The creator and executive producer of Arrow and The Flash, Greg Berlanti's responsible for a new sort of TV family drama that explores territory rooted in characters based on DC Comics heroes.
"I think what really ends up connecting a lot of people as they get older," he told Out, "Is they realize that straight people and gay people -- we can all feel isolated and we can all feel alone and I think that's at the core sometimes of the sadness of DC Comics characters -- they are burdened by their identity, and so they have this secret identity and this life where they act as a hero and this life that they keep secret."
The Flash premieres Tuesday, Oct. 7 at 8/7c and Arrow returns with Season 3 on Wednesday, Oct. 8 at 8/7c only on The CW.
Now in its third season, the show tells the story of billionaire playboy, Oliver Queen (Stephen Amell), who fights crime and corruption using his bow and arrow to thwart villains. As the new season begins, crime is down and Oliver finally has a chance to fight for his personal life. The series also stars John Barrowman as Malcolm Merlyn, Colton Haynes as Arsenal, and will feature Brandon Routh as Ray Palmer.
What to look forward to:
Ra's al Ghul
Arrow's main villain this year is Ra's al Ghul (Matt Nable), who was most recently seen in a different guise played by Liam Neeson in Christopher Nolan's The Dark Knight trilogy. Also joining the series is Brandon Routh as Atom (a.k.a. Ray Palmer), a fellow superhero, potentially offering assistance to Oliver.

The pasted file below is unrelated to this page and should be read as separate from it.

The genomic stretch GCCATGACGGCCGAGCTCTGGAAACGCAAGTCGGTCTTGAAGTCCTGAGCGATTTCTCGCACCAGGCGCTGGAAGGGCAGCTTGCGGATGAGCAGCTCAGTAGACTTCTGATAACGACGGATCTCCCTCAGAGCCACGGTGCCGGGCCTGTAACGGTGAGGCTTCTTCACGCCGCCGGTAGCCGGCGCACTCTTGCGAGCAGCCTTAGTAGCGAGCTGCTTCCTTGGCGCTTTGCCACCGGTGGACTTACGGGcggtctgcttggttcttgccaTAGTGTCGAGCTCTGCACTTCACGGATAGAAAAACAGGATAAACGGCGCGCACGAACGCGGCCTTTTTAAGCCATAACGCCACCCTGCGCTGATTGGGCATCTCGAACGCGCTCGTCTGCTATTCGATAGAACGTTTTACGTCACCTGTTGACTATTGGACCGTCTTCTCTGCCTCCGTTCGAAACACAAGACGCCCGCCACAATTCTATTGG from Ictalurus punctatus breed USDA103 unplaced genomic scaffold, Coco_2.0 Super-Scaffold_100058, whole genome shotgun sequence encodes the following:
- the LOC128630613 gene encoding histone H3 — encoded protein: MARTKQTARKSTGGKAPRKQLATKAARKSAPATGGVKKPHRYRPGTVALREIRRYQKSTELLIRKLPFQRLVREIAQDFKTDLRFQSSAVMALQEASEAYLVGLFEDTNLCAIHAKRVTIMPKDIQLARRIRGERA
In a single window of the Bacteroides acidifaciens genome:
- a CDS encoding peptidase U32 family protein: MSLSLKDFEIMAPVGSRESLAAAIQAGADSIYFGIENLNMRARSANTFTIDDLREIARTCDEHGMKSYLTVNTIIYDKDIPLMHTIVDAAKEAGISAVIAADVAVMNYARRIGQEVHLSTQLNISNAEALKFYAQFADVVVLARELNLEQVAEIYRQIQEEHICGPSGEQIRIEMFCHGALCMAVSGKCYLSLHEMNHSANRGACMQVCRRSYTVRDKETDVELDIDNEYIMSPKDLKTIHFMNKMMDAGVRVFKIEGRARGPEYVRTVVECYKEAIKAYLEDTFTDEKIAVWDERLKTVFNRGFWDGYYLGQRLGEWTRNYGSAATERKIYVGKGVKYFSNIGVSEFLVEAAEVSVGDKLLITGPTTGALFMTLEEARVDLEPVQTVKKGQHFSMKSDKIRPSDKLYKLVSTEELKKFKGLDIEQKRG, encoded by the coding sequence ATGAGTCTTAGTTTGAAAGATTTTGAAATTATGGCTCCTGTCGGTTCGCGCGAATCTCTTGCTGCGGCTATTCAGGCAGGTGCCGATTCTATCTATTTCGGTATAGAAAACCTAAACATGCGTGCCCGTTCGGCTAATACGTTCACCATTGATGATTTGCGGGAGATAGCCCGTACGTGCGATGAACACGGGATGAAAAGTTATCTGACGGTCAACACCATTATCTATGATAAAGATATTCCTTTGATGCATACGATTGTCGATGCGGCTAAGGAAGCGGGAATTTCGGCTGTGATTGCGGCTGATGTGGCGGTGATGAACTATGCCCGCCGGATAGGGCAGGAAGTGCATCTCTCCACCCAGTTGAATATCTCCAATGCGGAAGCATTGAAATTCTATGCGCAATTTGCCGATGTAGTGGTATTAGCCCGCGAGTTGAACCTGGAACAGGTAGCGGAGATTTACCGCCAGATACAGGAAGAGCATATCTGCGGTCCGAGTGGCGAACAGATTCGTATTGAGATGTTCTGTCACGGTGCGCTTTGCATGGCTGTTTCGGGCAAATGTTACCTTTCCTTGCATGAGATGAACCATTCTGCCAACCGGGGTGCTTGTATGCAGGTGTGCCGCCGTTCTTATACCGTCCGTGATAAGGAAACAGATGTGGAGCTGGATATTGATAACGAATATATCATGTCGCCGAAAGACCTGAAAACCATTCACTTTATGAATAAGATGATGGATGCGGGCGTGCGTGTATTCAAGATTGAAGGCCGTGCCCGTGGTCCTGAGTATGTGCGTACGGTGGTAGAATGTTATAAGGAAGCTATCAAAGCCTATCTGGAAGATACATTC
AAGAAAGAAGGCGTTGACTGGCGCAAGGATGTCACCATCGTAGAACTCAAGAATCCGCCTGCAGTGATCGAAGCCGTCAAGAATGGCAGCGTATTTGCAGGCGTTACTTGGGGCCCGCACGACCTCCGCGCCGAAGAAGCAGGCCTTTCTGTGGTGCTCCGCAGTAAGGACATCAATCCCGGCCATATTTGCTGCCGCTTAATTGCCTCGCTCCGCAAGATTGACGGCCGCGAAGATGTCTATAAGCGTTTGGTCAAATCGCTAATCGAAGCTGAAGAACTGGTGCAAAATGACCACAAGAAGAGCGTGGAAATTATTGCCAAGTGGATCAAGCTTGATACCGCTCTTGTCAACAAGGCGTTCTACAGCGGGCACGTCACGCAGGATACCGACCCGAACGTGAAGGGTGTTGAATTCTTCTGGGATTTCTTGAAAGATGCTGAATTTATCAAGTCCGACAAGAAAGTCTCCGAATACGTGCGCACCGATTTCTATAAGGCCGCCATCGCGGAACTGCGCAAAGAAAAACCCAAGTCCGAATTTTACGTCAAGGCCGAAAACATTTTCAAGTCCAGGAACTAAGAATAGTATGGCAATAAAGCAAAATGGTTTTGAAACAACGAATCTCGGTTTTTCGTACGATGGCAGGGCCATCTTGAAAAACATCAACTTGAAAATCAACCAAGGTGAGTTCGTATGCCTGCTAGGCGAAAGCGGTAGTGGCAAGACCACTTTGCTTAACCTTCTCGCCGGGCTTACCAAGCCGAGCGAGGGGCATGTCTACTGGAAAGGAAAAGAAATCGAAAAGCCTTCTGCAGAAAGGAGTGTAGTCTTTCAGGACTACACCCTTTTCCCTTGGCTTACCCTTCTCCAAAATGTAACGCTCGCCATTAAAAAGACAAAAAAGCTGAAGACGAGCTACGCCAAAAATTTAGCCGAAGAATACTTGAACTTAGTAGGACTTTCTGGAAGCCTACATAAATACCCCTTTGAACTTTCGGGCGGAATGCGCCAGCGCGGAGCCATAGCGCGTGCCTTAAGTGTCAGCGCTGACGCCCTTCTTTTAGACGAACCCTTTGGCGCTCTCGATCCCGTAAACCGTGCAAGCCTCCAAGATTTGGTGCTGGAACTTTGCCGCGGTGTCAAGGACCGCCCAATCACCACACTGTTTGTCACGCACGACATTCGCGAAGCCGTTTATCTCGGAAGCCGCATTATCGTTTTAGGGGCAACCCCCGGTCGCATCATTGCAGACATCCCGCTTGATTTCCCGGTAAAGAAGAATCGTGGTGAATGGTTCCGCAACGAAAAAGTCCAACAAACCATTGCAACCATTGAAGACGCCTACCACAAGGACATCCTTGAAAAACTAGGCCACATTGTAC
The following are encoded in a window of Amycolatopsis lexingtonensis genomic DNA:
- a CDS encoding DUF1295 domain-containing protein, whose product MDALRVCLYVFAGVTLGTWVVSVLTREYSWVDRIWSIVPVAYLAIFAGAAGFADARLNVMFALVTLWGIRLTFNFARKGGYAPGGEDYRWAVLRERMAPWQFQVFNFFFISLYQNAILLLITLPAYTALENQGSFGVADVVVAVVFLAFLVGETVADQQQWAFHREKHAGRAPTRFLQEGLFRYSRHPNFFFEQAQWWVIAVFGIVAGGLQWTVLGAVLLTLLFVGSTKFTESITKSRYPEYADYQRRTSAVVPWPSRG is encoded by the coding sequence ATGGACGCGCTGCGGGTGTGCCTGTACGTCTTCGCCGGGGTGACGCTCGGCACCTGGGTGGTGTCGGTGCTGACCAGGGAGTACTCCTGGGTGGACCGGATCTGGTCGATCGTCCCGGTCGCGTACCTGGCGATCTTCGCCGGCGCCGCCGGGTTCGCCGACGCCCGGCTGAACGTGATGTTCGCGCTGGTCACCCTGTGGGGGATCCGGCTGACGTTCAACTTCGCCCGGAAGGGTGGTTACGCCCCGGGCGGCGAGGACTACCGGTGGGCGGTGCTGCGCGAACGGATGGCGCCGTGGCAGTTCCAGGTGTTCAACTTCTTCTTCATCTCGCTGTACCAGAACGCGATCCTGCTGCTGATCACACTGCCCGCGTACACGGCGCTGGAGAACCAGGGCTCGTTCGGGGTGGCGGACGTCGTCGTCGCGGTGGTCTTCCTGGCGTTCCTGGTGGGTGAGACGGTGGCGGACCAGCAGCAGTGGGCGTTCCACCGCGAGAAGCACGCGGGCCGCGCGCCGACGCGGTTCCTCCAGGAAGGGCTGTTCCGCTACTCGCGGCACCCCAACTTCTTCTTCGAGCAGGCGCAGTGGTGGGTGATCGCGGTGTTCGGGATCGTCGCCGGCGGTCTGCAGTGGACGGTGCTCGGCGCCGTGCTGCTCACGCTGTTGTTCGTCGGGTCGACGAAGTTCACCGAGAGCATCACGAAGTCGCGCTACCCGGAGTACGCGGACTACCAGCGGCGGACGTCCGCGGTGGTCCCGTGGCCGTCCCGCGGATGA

For Oliver Queen, the main issue this season is very much rooted in the question: "Can I be a superhero and have a life?" Berlanti admits that he starts off the year thinking, No, but that will change throughout the season. "He'll have some of his highest highs that people haven't seen yet and also lowest lows," Berlanti reveals.
First introduced in the second season of Arrow, The Flash will follow Barry Allen, an assistant police forensic investigator, who learns how to control new superpowers following a chemical explosion. He will face a new slate of villains, including Heat Wave and Captain Cold, played by two former Prison Break co-stars, Dominic Purcell and Wentworth Miller, respectively.
What to look forward to:
The first season, in true origin fashion, is very much about a man discovering his power and deciding what's the best way to use that.
Of the two gay characters introduced in the first season of The Flash, one will be David Singh, a closeted crime lab director played by Patrick Sabongui. The other will be DC Comics first openly gay villain, Pied Piper. "We're introducing him in the back half of the year," Berlanti says. So expect the character, who still has yet to be cast, to make his first appearance sometime after Christmas.
While he hopes each show develops its own audience, Berlanti believes there will be a lot of viewers that share an interest in both Arrow and The Flash. One way the network plans to play on that is with a crossover event in December. "It reminds me of the kinds I watched as a kid with The Six Million Dollar Man and The Bionic Woman," Berlanti says. "I loved these things because they always felt bigger than life when those two worlds collide."